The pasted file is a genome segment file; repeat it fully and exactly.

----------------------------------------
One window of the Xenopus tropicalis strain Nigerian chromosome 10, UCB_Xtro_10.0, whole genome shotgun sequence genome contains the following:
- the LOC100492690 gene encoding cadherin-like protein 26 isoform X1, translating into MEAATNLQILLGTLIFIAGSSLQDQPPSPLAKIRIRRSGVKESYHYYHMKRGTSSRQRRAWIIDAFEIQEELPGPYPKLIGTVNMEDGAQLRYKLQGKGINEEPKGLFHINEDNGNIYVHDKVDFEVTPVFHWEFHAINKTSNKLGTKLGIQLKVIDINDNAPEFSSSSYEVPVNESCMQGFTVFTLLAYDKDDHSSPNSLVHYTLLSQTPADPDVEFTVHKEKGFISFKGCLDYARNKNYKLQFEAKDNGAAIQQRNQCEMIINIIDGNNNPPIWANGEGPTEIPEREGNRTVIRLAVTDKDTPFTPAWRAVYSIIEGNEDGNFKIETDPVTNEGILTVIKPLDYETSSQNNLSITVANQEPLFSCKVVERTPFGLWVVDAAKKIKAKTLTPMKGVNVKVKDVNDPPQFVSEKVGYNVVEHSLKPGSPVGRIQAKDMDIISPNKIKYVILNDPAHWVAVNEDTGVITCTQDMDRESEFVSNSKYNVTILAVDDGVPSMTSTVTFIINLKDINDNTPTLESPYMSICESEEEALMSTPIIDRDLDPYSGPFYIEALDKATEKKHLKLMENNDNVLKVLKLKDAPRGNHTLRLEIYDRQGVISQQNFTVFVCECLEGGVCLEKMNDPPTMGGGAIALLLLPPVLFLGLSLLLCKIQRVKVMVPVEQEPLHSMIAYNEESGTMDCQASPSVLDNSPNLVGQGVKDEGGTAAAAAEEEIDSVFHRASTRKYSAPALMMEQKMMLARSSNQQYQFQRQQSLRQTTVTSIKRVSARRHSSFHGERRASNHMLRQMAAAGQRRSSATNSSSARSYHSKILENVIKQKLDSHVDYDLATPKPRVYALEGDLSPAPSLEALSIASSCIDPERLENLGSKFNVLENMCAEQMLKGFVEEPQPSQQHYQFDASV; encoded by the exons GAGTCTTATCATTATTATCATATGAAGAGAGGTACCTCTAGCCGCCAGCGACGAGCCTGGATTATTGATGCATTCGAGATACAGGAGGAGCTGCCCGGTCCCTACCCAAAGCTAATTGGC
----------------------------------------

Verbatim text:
One window of the Xenopus tropicalis strain Nigerian chromosome 10, UCB_Xtro_10.0, whole genome shotgun sequence genome contains the following:
- the LOC100492690 gene encoding cadherin-like protein 26 isoform X1, translating into MEAATNLQILLGTLIFIAGSSLQDQPPSPLAKIRIRRSGVKESYHYYHMKRGTSSRQRRAWIIDAFEIQEELPGPYPKLIGTVNMEDGAQLRYKLQGKGINEEPKGLFHINEDNGNIYVHDKVDFEVTPVFHWEFHAINKTSNKLGTKLGIQLKVIDINDNAPEFSSSSYEVPVNESCMQGFTVFTLLAYDKDDHSSPNSLVHYTLLSQTPADPDVEFTVHKEKGFISFKGCLDYARNKNYKLQFEAKDNGAAIQQRNQCEMIINIIDGNNNPPIWANGEGPTEIPEREGNRTVIRLAVTDKDTPFTPAWRAVYSIIEGNEDGNFKIETDPVTNEGILTVIKPLDYETSSQNNLSITVANQEPLFSCKVVERTPFGLWVVDAAKKIKAKTLTPMKGVNVKVKDVNDPPQFVSEKVGYNVVEHSLKPGSPVGRIQAKDMDIISPNKIKYVILNDPAHWVAVNEDTGVITCTQDMDRESEFVSNSKYNVTILAVDDGVPSMTSTVTFIINLKDINDNTPTLESPYMSICESEEEALMSTPIIDRDLDPYSGPFYIEALDKATEKKHLKLMENNDNVLKVLKLKDAPRGNHTLRLEIYDRQGVISQQNFTVFVCECLEGGVCLEKMNDPPTMGGGAIALLLLPPVLFLGLSLLLCKIQRVKVMVPVEQEPLHSMIAYNEESGTMDCQASPSVLDNSPNLVGQGVKDEGGTAAAAAEEEIDSVFHRASTRKYSAPALMMEQKMMLARSSNQQYQFQRQQSLRQTTVTSIKRVSARRHSSFHGERRASNHMLRQMAAAGQRRSSATNSSSARSYHSKILENVIKQKLDSHVDYDLATPKPRVYALEGDLSPAPSLEALSIASSCIDPERLENLGSKFNVLENMCAEQMLKGFVEEPQPSQQHYQFDASV; encoded by the exons GAGTCTTATCATTATTATCATATGAAGAGAGGTACCTCTAGCCGCCAGCGACGAGCCTGGATTATTGATGCATTCGAGATACAGGAGGAGCTGCCCGGTCCCTACCCAAAGCTAATTGGC